It’s Jack’s turn to go off like a rocket, which is proof all over again of the strength of nurture versus nature because this stridency is a pure Sebastian Street replication.
“Am I sure that Rex is a lovely man who is tragically misunderstood because he can’t keep track of his willy? Yes.” Jack’s nod is emphatic. “And is he someone who visits your auntie every time he’s in the Caribbean? Yes, to that too. Tell me, would a wanker ever take the time to do that?”
He doesn’t wait for an answer, which is another sign of confidence that I’d pump my fist at if I wasn’t carrying bags full of Christmas gifts for my family. Besides, Jack doesn’t need my affirmation, not when he goes ahead and lists his reasons for constantly being on the clock while omitting any mention of my blood relations. Relations who I’ll be having stern words with the minute they’re next in the UK. I’ll winkle out which of them is costing Jack sleep, although he sounds far from tired. If anything, he’s so energised he fizzes.
“I’m at work all the time because we’re busy and I love it. The job, not my boss.” Jack must have guessed Seb’s real worry. “Yes, Rex is sex on legs. Yes, he always looks fabulous and smells even better. And yes, he has a reputation for being very generous with his penis.”
His grin is wicked, and who knew Jack could tease like this? Not me during his first shaky weeks with us. Now he cackles over the rattle and hum of a train approaching.
“Or he used to be generous with it until he started getting horizontal with someone in Canary Wharf who must have a solid-gold bottom. But I promise you, his flings never last for long, and they never, ever feature yours truly.”
That promise is almost blown away by a Tube train’s arrival. It also blows away Seb’s grumbling, carrying it off on a sudden warm breeze that sums up Seb and this city to me—both full of contradictions.
He’s so warm under an icy surface. All I had to do was wait long enough for it to melt, proof that even if biomechanics isn’t my skill set, persistence is what I’m built for. Jack too, as evidenced after an Underground ride that delivers us to Paddington station.
That’s where he insists on boarding the sleeper train to Penzance with us, trundling our case along a corridor to a compartment complete with bunk beds. He can’t resist neatening their sheets before pulling out his phone to give Seb some more reassurance. Jack scrolls through message after message from Rex.
“Listen to this, Seb,” he orders. “‘Hey, Jack, don’t go into the office over Christmas. Everything can wait until the New Year.’” Jack scrolls some more. “‘Pops sends his love.’” He means Arthur, and Jack’s smile turns sweet, only fading when he reads a final message. “‘He keeps asking if you’ve changed your mind and will come to Cornwall this year.’”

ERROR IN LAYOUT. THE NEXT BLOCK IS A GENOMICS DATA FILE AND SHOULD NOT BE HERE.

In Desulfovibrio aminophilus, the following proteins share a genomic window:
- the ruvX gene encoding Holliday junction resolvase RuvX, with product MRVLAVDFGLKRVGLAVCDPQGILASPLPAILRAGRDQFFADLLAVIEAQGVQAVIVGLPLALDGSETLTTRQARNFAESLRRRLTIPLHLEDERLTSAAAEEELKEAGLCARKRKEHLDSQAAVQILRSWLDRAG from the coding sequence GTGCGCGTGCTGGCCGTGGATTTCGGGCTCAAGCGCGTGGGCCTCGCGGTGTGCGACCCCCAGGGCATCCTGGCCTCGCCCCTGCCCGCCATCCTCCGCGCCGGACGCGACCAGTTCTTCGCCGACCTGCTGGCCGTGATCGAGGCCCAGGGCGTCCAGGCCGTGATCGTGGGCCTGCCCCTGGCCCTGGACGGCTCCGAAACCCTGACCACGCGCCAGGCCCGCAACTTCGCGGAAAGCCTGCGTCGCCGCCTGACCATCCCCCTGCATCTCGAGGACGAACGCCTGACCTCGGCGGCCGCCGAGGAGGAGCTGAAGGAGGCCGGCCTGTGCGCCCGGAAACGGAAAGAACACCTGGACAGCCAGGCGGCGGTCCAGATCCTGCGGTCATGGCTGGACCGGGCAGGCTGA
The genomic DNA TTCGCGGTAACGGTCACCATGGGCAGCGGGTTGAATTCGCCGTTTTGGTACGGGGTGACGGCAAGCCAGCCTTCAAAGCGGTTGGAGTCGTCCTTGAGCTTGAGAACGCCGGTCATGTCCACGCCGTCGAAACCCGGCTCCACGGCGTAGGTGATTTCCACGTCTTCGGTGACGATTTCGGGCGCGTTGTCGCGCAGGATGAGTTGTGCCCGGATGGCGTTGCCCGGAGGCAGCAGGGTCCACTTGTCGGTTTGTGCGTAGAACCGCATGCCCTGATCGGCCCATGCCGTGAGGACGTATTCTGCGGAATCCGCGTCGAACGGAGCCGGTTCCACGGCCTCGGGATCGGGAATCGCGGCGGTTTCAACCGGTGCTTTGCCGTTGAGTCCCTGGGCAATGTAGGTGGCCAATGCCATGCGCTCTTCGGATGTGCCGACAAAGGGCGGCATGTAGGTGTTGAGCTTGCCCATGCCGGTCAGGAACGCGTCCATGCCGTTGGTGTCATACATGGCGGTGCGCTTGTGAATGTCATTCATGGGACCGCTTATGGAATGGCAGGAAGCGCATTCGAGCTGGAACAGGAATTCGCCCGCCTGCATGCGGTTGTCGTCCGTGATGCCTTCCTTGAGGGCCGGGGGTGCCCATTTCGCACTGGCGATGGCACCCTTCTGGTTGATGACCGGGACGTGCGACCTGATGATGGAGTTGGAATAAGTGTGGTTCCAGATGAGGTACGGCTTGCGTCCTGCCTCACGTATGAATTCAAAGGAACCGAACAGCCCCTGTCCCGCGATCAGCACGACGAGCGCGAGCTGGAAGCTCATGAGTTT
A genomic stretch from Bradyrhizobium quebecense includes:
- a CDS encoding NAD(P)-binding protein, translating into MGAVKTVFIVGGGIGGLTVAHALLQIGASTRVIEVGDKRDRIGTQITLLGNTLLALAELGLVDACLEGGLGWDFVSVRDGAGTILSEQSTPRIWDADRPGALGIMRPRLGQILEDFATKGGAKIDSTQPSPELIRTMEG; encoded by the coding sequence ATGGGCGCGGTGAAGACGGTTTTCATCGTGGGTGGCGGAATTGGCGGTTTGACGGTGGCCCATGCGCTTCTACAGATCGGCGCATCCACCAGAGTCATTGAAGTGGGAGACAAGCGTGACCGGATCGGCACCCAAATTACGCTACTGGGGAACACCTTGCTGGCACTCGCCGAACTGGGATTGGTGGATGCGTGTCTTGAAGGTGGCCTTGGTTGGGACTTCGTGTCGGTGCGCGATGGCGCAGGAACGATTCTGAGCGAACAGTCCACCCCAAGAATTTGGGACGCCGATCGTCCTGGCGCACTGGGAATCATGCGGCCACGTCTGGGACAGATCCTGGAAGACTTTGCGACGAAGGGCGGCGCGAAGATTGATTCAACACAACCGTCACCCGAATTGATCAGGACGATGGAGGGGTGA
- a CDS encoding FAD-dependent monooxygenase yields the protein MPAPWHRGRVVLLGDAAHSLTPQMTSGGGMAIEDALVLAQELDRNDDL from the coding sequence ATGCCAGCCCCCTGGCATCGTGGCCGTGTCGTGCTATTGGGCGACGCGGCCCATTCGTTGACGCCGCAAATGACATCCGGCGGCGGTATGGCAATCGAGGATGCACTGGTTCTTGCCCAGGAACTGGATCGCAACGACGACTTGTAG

I dump the presents for my family on the top bunk, already knowing Jack’s answer before he says, “Spend Christmas in Cornwall? No, no, no. Nothing could ever convince me to spend it away from the city.”
London really is life to him. He lives and breathes it.
For me, it’s more a matter of tolerating where Seb is rooted, and he has so few of those that I’ll do just about anything to extend them, even if that means planting myself here long term. That’s the real reason Jack came to meet us—he’s brought along a Christmas gift to help me prove that. A gift that Jack helped me talk over with a Chancery Lane silversmith before choosing a design that I’d worried wouldn’t be ready in time.
Jack fighting his way across a city full of Christmas shoppers to collect it for me at the last minute means I’ll get to surprise Seb on Christmas morning, just as long as he doesn’t notice our handover.
Jack handles that by deflecting again.
He swoops in for a kiss, landing one on Seb’s cheek, then points to the suitcase. “Your tickets are in there. You better get them out.”
The moment Seb turns away to do that, Jack backs out of our compartment. I follow to take the gift he’s kept hidden in his coat pocket, and stow it safely in mine, and then Jack’s gone.
That handover only takes seconds.
Seb still almost catches us in the act.
He comes to the compartment doorway, frowning. “Wait a minute.” He’s instantly suspicious all over again. “The tickets are on your phone, aren’t they?”
He stands on the threshold of this tiny room on wheels that will carry us home while we sleep in a bunk that isn’t designed for two people. We’ll make it work like we’ve made everything else work since kissing for a first time under a different doorway.
Seb is on the same wavelength as me—he looks up at where mistletoe would be a good excuse to kiss him again.
There isn’t any above this doorway, but that’s okay.
I’ve got a ring in my pocket with plenty of leaves and berries engraved on it.
(Until next Christmas!)
You'll find Jack's story here: His Until Christmas
Want to find out more about Rex?
He has his own standalone romance novel here: Finding Mr. Fabulous
Rex, Pops, and Jack also appear in: A Wedding in a Week
(Rex and Pops first appeared in Heppel Ever After, where they play a significant role. That book isn't a standalone, and does requires knowledge of events in Charles: Learning to Love #1)
Con Riley © 2023